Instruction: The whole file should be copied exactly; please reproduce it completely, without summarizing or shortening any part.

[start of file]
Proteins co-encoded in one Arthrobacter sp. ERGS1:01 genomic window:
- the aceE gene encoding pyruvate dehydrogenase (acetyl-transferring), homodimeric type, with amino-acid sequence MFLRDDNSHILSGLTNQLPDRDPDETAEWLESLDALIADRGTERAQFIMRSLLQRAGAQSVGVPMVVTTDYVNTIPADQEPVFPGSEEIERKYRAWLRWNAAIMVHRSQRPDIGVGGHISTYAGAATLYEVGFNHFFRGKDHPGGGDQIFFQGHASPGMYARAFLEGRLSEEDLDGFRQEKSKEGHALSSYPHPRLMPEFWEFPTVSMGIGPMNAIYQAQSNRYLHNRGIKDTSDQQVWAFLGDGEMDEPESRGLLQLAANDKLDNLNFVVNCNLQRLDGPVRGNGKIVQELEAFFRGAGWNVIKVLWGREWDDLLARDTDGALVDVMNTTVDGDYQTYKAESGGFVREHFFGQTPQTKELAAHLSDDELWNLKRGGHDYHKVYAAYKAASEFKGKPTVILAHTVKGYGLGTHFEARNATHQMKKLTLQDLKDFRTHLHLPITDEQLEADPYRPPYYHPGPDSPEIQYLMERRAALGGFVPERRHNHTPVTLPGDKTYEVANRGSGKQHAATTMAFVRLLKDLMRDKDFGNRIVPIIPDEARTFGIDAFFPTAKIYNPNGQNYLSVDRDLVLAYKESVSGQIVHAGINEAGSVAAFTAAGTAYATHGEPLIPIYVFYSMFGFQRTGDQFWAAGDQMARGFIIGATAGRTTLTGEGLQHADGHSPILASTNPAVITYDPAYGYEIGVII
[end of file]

Proteins co-encoded in one Arthrobacter sp. ERGS1:01 genomic window:
- the aceE gene encoding pyruvate dehydrogenase (acetyl-transferring), homodimeric type, with amino-acid sequence MFLRDDNSHILSGLTNQLPDRDPDETAEWLESLDALIADRGTERAQFIMRSLLQRAGAQSVGVPMVVTTDYVNTIPADQEPVFPGSEEIERKYRAWLRWNAAIMVHRSQRPDIGVGGHISTYAGAATLYEVGFNHFFRGKDHPGGGDQIFFQGHASPGMYARAFLEGRLSEEDLDGFRQEKSKEGHALSSYPHPRLMPEFWEFPTVSMGIGPMNAIYQAQSNRYLHNRGIKDTSDQQVWAFLGDGEMDEPESRGLLQLAANDKLDNLNFVVNCNLQRLDGPVRGNGKIVQELEAFFRGAGWNVIKVLWGREWDDLLARDTDGALVDVMNTTVDGDYQTYKAESGGFVREHFFGQTPQTKELAAHLSDDELWNLKRGGHDYHKVYAAYKAASEFKGKPTVILAHTVKGYGLGTHFEARNATHQMKKLTLQDLKDFRTHLHLPITDEQLEADPYRPPYYHPGPDSPEIQYLMERRAALGGFVPERRHNHTPVTLPGDKTYEVANRGSGKQHAATTMAFVRLLKDLMRDKDFGNRIVPIIPDEARTFGIDAFFPTAKIYNPNGQNYLSVDRDLVLAYKESVSGQIVHAGINEAGSVAAFTAAGTAYATHGEPLIPIYVFYSMFGFQRTGDQFWAAGDQMARGFIIGATAGRTTLTGEGLQHADGHSPILASTNPAVITYDPAYGYEIGVII